What’s being offered?

NFCU has implemented several relief measures encompassing loans, credit cards, checking/savings accounts, and business solutions. Available credit card assistance includes payment extensions and late fee refunds.

How do I sign up?

NFCU’s COVID-19 response page includes instructions for requesting each type of assistance the credit union is offering. Cardholders can apply for credit limit increases, for example, through the bank’s mobile app, whereas late fee refunds should be requested via eMessage.


What’s being offered?

PenFed is allowing eligible members to skip payments. The credit union’s COVID-19 assistance information also includes advice for disputing travel purchases that can’t be refunded through the merchant.

How do I sign up?

PenFed members can visit the online Financial Hardship Center (which mentions that the credit union’s process for providing assistance is the same whether you’re a loan or credit card customer), and should contact the credit union with other questions.

PNC Bank

What’s being offered?

PNC Bank may postpone payments and/or waive fees for customers with PNC loans, lines of credit, and/or credit cards in their names.

How do I sign up?

Hardship assistance for credit cards/personal loans and mortgages can be requested online. Otherwise, contact the bank by phone; customer service hotlines are listed on the bank’s COVID-19 response page.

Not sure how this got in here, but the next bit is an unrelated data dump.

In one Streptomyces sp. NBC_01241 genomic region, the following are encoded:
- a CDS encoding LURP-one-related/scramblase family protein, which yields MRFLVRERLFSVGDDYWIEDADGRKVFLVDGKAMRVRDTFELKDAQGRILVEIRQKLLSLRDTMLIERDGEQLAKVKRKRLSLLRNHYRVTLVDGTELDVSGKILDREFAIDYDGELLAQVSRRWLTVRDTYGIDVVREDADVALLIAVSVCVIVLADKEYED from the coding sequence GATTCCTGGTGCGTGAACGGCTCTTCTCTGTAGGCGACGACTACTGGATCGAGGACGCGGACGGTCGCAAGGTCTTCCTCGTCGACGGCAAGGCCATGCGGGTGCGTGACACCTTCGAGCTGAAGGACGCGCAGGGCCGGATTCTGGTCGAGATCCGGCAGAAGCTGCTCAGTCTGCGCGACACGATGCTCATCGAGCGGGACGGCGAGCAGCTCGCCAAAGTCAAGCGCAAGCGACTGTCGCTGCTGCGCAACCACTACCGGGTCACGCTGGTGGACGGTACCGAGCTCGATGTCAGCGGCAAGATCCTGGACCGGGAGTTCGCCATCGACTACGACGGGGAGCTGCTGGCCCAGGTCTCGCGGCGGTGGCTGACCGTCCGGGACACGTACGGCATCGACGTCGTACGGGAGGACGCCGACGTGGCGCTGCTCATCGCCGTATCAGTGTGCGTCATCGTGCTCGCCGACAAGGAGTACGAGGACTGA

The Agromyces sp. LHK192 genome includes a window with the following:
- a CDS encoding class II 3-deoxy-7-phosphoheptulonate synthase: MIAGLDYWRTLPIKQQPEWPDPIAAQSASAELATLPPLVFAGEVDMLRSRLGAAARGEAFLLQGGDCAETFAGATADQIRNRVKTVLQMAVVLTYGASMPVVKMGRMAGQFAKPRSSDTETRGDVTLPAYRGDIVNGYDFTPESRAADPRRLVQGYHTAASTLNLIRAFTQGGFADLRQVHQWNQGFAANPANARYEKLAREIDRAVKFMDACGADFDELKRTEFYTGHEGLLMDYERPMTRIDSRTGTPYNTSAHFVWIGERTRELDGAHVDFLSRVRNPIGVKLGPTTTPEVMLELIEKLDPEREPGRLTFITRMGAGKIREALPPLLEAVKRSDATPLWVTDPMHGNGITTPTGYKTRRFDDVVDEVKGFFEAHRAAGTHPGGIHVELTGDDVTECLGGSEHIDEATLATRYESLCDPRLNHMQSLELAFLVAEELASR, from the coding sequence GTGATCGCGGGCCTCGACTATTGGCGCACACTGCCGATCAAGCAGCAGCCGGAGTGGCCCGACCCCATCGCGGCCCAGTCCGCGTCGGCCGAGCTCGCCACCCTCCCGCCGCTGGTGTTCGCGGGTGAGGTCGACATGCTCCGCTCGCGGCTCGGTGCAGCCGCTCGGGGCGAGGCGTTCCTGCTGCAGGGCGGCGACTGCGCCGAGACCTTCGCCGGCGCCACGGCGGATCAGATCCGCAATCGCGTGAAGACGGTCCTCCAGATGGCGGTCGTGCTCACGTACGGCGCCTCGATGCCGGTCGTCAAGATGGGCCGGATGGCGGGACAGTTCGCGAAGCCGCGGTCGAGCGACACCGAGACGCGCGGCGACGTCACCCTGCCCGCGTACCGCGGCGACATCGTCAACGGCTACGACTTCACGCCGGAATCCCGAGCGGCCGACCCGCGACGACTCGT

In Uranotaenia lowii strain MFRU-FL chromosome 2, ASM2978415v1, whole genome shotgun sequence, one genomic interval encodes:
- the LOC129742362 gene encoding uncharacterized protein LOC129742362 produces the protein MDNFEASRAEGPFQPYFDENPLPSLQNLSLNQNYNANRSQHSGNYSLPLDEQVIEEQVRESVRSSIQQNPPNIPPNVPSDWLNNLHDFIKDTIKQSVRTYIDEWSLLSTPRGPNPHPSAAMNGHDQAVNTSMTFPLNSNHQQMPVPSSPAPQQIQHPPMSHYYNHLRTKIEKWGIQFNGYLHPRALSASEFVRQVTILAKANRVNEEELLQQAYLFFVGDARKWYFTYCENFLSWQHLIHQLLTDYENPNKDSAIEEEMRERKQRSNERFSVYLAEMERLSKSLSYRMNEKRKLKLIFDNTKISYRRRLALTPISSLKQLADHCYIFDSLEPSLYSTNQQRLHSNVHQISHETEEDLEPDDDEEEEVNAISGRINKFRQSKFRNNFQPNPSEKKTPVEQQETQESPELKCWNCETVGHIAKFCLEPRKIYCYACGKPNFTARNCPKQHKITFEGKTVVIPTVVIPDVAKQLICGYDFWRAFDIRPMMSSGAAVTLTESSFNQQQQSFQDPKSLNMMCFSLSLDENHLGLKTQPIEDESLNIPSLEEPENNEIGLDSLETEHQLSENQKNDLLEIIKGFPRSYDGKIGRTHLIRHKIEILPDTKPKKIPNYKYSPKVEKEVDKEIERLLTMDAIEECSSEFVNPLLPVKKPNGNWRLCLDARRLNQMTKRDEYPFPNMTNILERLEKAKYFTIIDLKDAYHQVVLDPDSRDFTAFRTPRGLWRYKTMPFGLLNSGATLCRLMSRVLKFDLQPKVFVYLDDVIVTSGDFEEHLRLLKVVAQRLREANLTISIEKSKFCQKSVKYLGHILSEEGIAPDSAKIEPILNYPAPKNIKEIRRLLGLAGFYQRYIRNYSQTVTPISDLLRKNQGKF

What’s being offered?

On its website, Synchrony recommends customers reach out directly if they’re experiencing financial hardship, suggesting that assistance “could include waiving fees and charges across credit card accounts or evaluating credit limits to help with additional, necessary purchases.”

How do I sign up?

Contact Synchrony directly to explore your debt relief options.

Truist (BB&T / SunTrust)

What’s being offered?

Truist is allowing both BB&T and SunTrust customers to request payment relief with a variety of consumer credit products, including credit cards, home equity lines of credit, auto loans, and more.

How do I sign up?

Payment relief applications are currently available online. Customers can contact BB&T or SunTrust by phone, if they’d prefer, though this will likely involve an exceptionally long wait time.

U.S. Bank

What’s being offered?

U.S. Bank’s coronavirus relief information mentions mortgage payment relief and suggests that the bank “may be able to help” credit card customers who’ve been adversely impacted by the pandemic. The bank has also suspended withdrawal and transfer limitations (and associated fees) on savings and money market accounts.

How do I sign up?

U.S. Bank mortgage assistance applications are available online. To discuss credit card relief (and/or other questions), the bank recommends calling the number on the back of your card or its assistance line at 888-287-7817.


What’s being offered?

USAA is offering “special payment assistance programs” for credit cards, mortgages, and other loan types on a case-by-case basis. Withdrawal and transfer limits, as well as excessive withdrawal fees, have been suspended with respect to savings accounts as of April 23, 2020.